POLLUTION (NON?) EXCLUSIONS
Divergent rulings undermine their application
Ambiguity is a slender reed to rely on for protection. It’s time
to revisit the distinction between environmental pollution
and spills of hazardous substances in the course of work.
By Joseph S. Harrington, CPCU
If you find this blog post to be irritating, then it becomes an “irritant.” If this irritating post could harm you physically—perhaps, say, by inducing a migraine headache—would a liability insurer invoke a pollution exclusion to deny coverage?
Sound absurd? Insurance agents and brokers know where this is headed. Pollution exclusions have been invoked to deny coverage for claims that don’t seem to involve pollution as commonly understood.
Pollution exclusions were introduced in the 1970s to allow insurers to avoid footing the bill for years of careless but deliberate dumping of toxic substances, but the original exclusions preserved coverage for “sudden and accidental” spills. Then, in the face of relentless pressure to pay for pollutant cleanup, insurers later developed “absolute” pollution exclusions to avoid any potential exposure to pollution claims.
Over succeeding decades, pollution exclusions have been cited to deny coverage for damage and injury caused by, among other things, the application of substances within enclosed areas for their intended purpose, as discussed previously in Coverage Concerns.
Ambiguity over clarity
Given how some carriers have come to apply pollution exclusions, agents and brokers may have chuckled to learn that the Rhode Island Supreme Court ruled in January 2023 that an “absolute” pollution exclusion was ambiguous, and thus unenforceable, because of divergent rulings over the meaning and application of common terms in them.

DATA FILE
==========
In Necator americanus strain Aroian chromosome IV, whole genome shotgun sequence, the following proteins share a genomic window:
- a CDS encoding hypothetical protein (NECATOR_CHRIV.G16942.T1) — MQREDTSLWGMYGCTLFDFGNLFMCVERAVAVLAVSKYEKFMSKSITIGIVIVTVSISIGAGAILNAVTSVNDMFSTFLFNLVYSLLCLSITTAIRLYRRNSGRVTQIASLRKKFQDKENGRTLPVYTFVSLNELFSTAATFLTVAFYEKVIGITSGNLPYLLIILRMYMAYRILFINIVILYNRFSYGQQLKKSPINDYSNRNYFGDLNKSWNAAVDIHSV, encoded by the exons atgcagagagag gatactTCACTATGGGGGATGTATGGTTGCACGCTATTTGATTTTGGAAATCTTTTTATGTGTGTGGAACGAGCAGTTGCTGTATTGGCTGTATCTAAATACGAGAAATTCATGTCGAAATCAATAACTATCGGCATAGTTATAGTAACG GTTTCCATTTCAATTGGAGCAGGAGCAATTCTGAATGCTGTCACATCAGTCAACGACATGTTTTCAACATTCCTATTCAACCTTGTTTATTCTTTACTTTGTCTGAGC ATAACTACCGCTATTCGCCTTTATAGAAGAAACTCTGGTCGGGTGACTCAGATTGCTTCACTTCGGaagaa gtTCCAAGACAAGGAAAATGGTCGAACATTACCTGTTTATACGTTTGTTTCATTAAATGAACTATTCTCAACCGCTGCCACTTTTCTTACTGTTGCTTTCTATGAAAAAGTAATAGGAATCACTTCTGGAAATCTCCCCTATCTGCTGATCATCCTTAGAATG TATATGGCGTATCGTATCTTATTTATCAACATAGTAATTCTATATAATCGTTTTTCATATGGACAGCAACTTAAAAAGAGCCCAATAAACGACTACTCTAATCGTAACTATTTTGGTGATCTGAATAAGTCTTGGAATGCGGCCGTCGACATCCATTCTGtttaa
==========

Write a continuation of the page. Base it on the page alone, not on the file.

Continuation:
Quoting one of its own opinions from 2000, the court cited case law stating that “diversity of judicial thought as to the meaning of terms in an insurance contract is proof positive of ambiguity.” So, in this case, the cumulative effect of litigation was to confuse rather than clarify.
A year before the Rhode Island ruling, the Mississippi Supreme Court held that a pollution exclusion was ambiguous because the policy definition of “pollutant,” which included any “irritant or contaminant,” did not define those two terms. An almost universally used exclusion was rendered unenforceable because a definition did not define two of its own terms.
In the Rhode Island case, the claim (against an HVAC contractor) was limited to damage to a basement and personal property caused by an accidental oil spill; the claim did not involve contamination outside the home. In the Mississippi case, the claim arose from an explosion that killed a worker during work at a facility.
In both cases, the losses resulted from circumstances insureds and their producers would regard as premises and operations occurrences directly connected to insured operations, and not situations where someone is contaminating the natural environment. However, that’s not why the supreme courts in these cases found coverage.
Ambiguity is a slender reed to rely on for protection. It’s time to revisit the distinction between environmental pollution and spills of hazardous substances in the course of work. For all involved, let’s insure or exclude those exposures on the basis of clear, unambiguous provisions applied logically and consistently.
 Regan Heating & Air Conditioning v. Arbella Prot. Ins. Co., 2023 R.I. LEXIS 6 (R.I. 2023)
 Omega Protein, Inc. v. Evanston Ins. Co., Case No. 2020-CA-01097-SCT, 2022 WL178171, at *1 (Miss. Jan. 20, 2022).
Joseph S. Harrington, CPCU, is an independent business writer specializing in property and casualty insurance coverages and operations. For 21 years, Joe was the communications director for the American Association of Insurance Services (AAIS), a P-C advisory organization. Prior to that, Joe worked in journalism and as a reporter and editor in financial services.